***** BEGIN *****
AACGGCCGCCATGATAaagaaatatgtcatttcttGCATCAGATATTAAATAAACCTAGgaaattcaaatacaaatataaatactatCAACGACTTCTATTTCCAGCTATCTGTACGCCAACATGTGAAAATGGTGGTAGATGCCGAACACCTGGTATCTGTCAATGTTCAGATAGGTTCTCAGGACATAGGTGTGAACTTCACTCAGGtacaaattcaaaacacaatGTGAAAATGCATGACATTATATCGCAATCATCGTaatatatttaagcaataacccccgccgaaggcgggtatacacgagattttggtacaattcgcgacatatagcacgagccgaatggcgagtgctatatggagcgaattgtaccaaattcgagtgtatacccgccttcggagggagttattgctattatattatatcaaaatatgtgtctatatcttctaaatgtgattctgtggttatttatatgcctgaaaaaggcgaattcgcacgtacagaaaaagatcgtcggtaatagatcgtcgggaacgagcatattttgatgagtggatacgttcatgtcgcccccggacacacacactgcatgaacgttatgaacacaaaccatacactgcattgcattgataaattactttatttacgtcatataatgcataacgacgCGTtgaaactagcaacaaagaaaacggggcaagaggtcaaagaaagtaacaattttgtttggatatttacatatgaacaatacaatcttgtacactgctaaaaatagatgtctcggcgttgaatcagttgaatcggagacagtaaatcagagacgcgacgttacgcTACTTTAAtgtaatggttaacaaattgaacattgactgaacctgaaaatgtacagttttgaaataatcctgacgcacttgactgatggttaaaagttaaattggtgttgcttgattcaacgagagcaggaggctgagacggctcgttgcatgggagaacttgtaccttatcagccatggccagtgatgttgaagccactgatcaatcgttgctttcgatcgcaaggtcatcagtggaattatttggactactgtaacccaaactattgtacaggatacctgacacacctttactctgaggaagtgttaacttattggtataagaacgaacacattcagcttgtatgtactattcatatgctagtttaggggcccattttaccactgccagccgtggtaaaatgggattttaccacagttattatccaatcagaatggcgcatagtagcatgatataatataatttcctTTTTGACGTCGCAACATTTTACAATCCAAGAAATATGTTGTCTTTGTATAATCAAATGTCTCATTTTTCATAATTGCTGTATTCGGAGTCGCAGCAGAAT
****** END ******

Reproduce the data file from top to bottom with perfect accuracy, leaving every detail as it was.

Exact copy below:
AACGGCCGCCATGATAaagaaatatgtcatttcttGCATCAGATATTAAATAAACCTAGgaaattcaaatacaaatataaatactatCAACGACTTCTATTTCCAGCTATCTGTACGCCAACATGTGAAAATGGTGGTAGATGCCGAACACCTGGTATCTGTCAATGTTCAGATAGGTTCTCAGGACATAGGTGTGAACTTCACTCAGGtacaaattcaaaacacaatGTGAAAATGCATGACATTATATCGCAATCATCGTaatatatttaagcaataacccccgccgaaggcgggtatacacgagattttggtacaattcgcgacatatagcacgagccgaatggcgagtgctatatggagcgaattgtaccaaattcgagtgtatacccgccttcggagggagttattgctattatattatatcaaaatatgtgtctatatcttctaaatgtgattctgtggttatttatatgcctgaaaaaggcgaattcgcacgtacagaaaaagatcgtcggtaatagatcgtcgggaacgagcatattttgatgagtggatacgttcatgtcgcccccggacacacacactgcatgaacgttatgaacacaaaccatacactgcattgcattgataaattactttatttacgtcatataatgcataacgacgCGTtgaaactagcaacaaagaaaacggggcaagaggtcaaagaaagtaacaattttgtttggatatttacatatgaacaatacaatcttgtacactgctaaaaatagatgtctcggcgttgaatcagttgaatcggagacagtaaatcagagacgcgacgttacgcTACTTTAAtgtaatggttaacaaattgaacattgactgaacctgaaaatgtacagttttgaaataatcctgacgcacttgactgatggttaaaagttaaattggtgttgcttgattcaacgagagcaggaggctgagacggctcgttgcatgggagaacttgtaccttatcagccatggccagtgatgttgaagccactgatcaatcgttgctttcgatcgcaaggtcatcagtggaattatttggactactgtaacccaaactattgtacaggatacctgacacacctttactctgaggaagtgttaacttattggtataagaacgaacacattcagcttgtatgtactattcatatgctagtttaggggcccattttaccactgccagccgtggtaaaatgggattttaccacagttattatccaatcagaatggcgcatagtagcatgatataatataatttcctTTTTGACGTCGCAACATTTTACAATCCAAGAAATATGTTGTCTTTGTATAATCAAATGTCTCATTTTTCATAATTGCTGTATTCGGAGTCGCAGCAGAAT